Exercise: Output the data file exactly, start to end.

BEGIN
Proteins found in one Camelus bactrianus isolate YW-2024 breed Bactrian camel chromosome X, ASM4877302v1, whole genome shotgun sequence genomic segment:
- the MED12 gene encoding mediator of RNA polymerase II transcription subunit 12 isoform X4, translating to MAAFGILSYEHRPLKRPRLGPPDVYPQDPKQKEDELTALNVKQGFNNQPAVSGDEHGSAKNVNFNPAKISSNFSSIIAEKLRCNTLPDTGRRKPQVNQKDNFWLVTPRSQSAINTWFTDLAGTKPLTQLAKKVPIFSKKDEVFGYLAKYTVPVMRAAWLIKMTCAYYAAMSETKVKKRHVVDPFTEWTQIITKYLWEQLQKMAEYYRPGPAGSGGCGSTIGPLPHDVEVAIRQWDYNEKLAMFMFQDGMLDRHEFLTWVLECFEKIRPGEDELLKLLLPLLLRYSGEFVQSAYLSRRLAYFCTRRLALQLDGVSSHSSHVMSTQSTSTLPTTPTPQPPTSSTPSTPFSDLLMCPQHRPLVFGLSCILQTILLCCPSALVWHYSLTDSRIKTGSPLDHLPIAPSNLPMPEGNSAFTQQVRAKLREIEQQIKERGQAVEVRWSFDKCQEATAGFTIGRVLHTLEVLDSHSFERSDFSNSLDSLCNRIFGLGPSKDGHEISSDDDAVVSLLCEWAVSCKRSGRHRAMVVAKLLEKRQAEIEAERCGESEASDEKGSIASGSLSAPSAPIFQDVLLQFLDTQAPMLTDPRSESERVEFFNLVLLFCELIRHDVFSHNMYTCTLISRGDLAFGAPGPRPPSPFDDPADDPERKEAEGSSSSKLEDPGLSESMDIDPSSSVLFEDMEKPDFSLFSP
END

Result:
Proteins found in one Camelus bactrianus isolate YW-2024 breed Bactrian camel chromosome X, ASM4877302v1, whole genome shotgun sequence genomic segment:
- the MED12 gene encoding mediator of RNA polymerase II transcription subunit 12 isoform X4, translating to MAAFGILSYEHRPLKRPRLGPPDVYPQDPKQKEDELTALNVKQGFNNQPAVSGDEHGSAKNVNFNPAKISSNFSSIIAEKLRCNTLPDTGRRKPQVNQKDNFWLVTPRSQSAINTWFTDLAGTKPLTQLAKKVPIFSKKDEVFGYLAKYTVPVMRAAWLIKMTCAYYAAMSETKVKKRHVVDPFTEWTQIITKYLWEQLQKMAEYYRPGPAGSGGCGSTIGPLPHDVEVAIRQWDYNEKLAMFMFQDGMLDRHEFLTWVLECFEKIRPGEDELLKLLLPLLLRYSGEFVQSAYLSRRLAYFCTRRLALQLDGVSSHSSHVMSTQSTSTLPTTPTPQPPTSSTPSTPFSDLLMCPQHRPLVFGLSCILQTILLCCPSALVWHYSLTDSRIKTGSPLDHLPIAPSNLPMPEGNSAFTQQVRAKLREIEQQIKERGQAVEVRWSFDKCQEATAGFTIGRVLHTLEVLDSHSFERSDFSNSLDSLCNRIFGLGPSKDGHEISSDDDAVVSLLCEWAVSCKRSGRHRAMVVAKLLEKRQAEIEAERCGESEASDEKGSIASGSLSAPSAPIFQDVLLQFLDTQAPMLTDPRSESERVEFFNLVLLFCELIRHDVFSHNMYTCTLISRGDLAFGAPGPRPPSPFDDPADDPERKEAEGSSSSKLEDPGLSESMDIDPSSSVLFEDMEKPDFSLFSP